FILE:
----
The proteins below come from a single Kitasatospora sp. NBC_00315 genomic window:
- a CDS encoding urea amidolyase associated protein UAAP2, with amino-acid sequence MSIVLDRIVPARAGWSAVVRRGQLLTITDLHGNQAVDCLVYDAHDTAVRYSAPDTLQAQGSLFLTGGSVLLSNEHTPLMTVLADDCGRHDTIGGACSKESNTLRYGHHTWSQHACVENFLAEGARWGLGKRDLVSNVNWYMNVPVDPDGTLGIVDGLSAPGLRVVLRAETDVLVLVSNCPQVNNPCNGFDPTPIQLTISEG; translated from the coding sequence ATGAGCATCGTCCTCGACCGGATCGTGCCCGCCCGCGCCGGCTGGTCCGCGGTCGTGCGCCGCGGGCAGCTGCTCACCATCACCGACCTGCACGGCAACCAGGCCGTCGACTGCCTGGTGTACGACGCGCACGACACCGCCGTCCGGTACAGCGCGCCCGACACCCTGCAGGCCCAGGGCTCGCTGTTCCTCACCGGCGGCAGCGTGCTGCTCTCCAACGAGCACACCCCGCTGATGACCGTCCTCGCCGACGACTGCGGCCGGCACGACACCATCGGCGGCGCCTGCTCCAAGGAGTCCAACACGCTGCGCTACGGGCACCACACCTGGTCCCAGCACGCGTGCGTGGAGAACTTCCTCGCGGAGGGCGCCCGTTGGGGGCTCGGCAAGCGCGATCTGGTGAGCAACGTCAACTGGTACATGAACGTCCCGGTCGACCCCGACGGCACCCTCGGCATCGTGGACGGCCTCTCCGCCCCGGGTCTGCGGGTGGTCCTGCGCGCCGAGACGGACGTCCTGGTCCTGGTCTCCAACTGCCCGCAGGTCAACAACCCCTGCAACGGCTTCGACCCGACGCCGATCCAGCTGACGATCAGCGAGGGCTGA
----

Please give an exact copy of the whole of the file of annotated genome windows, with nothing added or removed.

The proteins below come from a single Kitasatospora sp. NBC_00315 genomic window:
- a CDS encoding urea amidolyase associated protein UAAP2, with amino-acid sequence MSIVLDRIVPARAGWSAVVRRGQLLTITDLHGNQAVDCLVYDAHDTAVRYSAPDTLQAQGSLFLTGGSVLLSNEHTPLMTVLADDCGRHDTIGGACSKESNTLRYGHHTWSQHACVENFLAEGARWGLGKRDLVSNVNWYMNVPVDPDGTLGIVDGLSAPGLRVVLRAETDVLVLVSNCPQVNNPCNGFDPTPIQLTISEG; translated from the coding sequence ATGAGCATCGTCCTCGACCGGATCGTGCCCGCCCGCGCCGGCTGGTCCGCGGTCGTGCGCCGCGGGCAGCTGCTCACCATCACCGACCTGCACGGCAACCAGGCCGTCGACTGCCTGGTGTACGACGCGCACGACACCGCCGTCCGGTACAGCGCGCCCGACACCCTGCAGGCCCAGGGCTCGCTGTTCCTCACCGGCGGCAGCGTGCTGCTCTCCAACGAGCACACCCCGCTGATGACCGTCCTCGCCGACGACTGCGGCCGGCACGACACCATCGGCGGCGCCTGCTCCAAGGAGTCCAACACGCTGCGCTACGGGCACCACACCTGGTCCCAGCACGCGTGCGTGGAGAACTTCCTCGCGGAGGGCGCCCGTTGGGGGCTCGGCAAGCGCGATCTGGTGAGCAACGTCAACTGGTACATGAACGTCCCGGTCGACCCCGACGGCACCCTCGGCATCGTGGACGGCCTCTCCGCCCCGGGTCTGCGGGTGGTCCTGCGCGCCGAGACGGACGTCCTGGTCCTGGTCTCCAACTGCCCGCAGGTCAACAACCCCTGCAACGGCTTCGACCCGACGCCGATCCAGCTGACGATCAGCGAGGGCTGA